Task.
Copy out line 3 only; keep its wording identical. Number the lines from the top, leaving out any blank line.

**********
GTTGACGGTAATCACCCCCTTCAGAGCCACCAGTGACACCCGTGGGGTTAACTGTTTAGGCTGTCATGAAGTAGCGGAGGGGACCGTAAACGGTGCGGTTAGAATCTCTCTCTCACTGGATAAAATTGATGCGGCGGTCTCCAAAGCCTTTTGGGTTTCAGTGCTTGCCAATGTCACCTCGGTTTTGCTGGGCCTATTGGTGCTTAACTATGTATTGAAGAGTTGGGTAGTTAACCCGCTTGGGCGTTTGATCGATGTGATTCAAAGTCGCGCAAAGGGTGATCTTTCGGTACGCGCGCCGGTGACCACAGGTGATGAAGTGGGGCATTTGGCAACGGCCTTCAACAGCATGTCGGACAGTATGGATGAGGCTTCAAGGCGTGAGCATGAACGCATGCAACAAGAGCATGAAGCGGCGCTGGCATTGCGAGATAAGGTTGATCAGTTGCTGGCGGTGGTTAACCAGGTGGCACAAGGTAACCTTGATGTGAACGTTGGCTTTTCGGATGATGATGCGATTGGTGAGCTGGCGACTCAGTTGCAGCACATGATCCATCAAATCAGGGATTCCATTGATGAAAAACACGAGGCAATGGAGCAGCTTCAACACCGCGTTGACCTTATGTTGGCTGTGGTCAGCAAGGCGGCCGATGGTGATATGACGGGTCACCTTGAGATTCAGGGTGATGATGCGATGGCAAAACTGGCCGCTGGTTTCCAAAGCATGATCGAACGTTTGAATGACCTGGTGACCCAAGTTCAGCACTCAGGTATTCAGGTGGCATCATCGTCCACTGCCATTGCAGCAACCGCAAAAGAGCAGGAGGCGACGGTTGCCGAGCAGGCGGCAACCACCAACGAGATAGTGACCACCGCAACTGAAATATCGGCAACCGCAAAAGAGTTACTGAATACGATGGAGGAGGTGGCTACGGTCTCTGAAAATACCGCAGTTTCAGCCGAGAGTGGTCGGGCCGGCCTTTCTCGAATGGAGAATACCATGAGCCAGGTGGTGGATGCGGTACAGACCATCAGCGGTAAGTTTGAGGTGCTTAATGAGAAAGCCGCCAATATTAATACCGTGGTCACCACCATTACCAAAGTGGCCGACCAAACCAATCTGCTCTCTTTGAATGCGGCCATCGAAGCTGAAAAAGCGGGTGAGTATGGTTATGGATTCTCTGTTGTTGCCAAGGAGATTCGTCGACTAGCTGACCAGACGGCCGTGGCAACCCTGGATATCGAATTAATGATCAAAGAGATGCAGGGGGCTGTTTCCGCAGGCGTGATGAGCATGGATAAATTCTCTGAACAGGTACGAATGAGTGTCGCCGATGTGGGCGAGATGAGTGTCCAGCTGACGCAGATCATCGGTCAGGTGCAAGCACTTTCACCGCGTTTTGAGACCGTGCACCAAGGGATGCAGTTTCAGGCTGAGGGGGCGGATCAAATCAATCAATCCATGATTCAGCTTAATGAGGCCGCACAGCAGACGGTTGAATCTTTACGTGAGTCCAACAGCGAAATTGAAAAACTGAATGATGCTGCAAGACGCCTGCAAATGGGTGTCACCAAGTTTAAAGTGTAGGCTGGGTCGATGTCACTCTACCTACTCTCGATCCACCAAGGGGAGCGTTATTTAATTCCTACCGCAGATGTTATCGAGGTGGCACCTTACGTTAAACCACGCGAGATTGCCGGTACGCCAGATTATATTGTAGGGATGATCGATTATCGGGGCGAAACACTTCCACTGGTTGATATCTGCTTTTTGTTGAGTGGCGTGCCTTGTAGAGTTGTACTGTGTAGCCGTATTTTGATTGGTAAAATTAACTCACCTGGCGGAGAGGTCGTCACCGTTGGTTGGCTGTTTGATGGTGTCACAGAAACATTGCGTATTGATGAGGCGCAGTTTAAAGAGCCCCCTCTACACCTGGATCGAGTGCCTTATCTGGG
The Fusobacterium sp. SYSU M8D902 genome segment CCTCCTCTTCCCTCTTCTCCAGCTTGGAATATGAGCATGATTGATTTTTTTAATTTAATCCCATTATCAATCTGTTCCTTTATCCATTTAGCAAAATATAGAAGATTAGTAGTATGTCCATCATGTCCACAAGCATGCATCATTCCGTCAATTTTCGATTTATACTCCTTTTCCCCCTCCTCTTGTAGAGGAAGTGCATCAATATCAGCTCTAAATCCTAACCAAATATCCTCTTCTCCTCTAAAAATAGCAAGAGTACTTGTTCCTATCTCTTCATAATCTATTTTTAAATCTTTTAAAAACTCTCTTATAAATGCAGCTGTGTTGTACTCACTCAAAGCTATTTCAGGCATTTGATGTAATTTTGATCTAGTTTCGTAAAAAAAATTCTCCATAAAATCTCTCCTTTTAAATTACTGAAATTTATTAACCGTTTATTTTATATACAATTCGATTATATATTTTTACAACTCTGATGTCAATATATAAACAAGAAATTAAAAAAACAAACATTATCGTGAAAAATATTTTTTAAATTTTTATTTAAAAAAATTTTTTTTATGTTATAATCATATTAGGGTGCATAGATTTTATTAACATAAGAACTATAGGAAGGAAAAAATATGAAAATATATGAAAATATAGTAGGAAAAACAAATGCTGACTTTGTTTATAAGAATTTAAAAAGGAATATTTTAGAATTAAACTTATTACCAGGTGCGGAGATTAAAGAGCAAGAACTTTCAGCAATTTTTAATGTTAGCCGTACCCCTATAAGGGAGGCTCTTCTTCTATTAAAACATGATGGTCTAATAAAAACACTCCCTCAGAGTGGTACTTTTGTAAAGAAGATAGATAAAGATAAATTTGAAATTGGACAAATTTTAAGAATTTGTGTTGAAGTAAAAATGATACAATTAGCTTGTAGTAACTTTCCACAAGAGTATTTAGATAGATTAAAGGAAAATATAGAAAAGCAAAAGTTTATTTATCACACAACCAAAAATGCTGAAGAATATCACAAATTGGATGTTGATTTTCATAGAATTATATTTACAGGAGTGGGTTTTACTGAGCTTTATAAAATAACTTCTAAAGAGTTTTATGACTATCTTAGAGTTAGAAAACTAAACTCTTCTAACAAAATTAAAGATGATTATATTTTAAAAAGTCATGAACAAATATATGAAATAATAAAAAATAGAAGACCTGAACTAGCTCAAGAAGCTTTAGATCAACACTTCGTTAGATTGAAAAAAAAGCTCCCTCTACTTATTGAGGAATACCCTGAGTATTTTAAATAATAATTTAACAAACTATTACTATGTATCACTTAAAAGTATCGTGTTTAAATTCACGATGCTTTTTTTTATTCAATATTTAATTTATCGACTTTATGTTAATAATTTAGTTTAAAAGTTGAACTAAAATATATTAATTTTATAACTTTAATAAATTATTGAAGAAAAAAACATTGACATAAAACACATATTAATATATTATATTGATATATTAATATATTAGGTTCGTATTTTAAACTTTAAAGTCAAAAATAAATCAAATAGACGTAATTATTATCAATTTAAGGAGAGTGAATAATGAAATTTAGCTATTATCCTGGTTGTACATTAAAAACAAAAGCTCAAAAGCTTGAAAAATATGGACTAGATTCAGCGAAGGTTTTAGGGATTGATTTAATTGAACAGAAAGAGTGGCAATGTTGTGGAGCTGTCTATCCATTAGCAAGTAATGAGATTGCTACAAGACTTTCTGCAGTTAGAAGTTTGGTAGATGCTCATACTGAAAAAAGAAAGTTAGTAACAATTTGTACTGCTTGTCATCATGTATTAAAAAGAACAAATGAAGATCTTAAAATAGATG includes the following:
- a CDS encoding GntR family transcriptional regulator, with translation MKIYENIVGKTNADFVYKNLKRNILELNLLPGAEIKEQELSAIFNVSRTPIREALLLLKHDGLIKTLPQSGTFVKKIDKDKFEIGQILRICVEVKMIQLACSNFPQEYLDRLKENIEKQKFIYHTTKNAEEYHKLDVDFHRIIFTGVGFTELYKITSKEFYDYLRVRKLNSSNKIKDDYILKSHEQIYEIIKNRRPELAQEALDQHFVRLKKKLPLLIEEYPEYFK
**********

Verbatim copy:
- a CDS encoding GntR family transcriptional regulator, with translation MKIYENIVGKTNADFVYKNLKRNILELNLLPGAEIKEQELSAIFNVSRTPIREALLLLKHDGLIKTLPQSGTFVKKIDKDKFEIGQILRICVEVKMIQLACSNFPQEYLDRLKENIEKQKFIYHTTKNAEEYHKLDVDFHRIIFTGVGFTELYKITSKEFYDYLRVRKLNSSNKIKDDYILKSHEQIYEIIKNRRPELAQEALDQHFVRLKKKLPLLIEEYPEYFK